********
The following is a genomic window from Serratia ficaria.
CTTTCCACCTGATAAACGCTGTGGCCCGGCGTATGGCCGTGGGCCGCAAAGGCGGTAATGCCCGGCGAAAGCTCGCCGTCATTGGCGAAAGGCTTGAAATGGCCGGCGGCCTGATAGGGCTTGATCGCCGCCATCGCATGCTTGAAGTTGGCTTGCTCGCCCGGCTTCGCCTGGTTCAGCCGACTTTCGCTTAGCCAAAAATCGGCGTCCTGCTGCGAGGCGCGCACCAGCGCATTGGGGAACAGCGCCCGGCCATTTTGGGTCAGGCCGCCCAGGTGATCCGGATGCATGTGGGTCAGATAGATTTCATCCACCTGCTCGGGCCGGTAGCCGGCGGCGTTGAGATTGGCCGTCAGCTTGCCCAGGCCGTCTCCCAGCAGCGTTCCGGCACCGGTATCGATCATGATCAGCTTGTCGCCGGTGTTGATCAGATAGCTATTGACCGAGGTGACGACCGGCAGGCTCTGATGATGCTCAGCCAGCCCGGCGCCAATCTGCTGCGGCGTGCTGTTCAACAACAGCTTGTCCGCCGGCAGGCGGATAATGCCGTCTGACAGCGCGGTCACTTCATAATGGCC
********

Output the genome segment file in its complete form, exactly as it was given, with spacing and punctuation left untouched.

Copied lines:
The following is a genomic window from Serratia ficaria.
CTTTCCACCTGATAAACGCTGTGGCCCGGCGTATGGCCGTGGGCCGCAAAGGCGGTAATGCCCGGCGAAAGCTCGCCGTCATTGGCGAAAGGCTTGAAATGGCCGGCGGCCTGATAGGGCTTGATCGCCGCCATCGCATGCTTGAAGTTGGCTTGCTCGCCCGGCTTCGCCTGGTTCAGCCGACTTTCGCTTAGCCAAAAATCGGCGTCCTGCTGCGAGGCGCGCACCAGCGCATTGGGGAACAGCGCCCGGCCATTTTGGGTCAGGCCGCCCAGGTGATCCGGATGCATGTGGGTCAGATAGATTTCATCCACCTGCTCGGGCCGGTAGCCGGCGGCGTTGAGATTGGCCGTCAGCTTGCCCAGGCCGTCTCCCAGCAGCGTTCCGGCACCGGTATCGATCATGATCAGCTTGTCGCCGGTGTTGATCAGATAGCTATTGACCGAGGTGACGACCGGCAGGCTCTGATGATGCTCAGCCAGCCCGGCGCCAATCTGCTGCGGCGTGCTGTTCAACAACAGCTTGTCCGCCGGCAGGCGGATAATGCCGTCTGACAGCGCGGTCACTTCATAATGGCC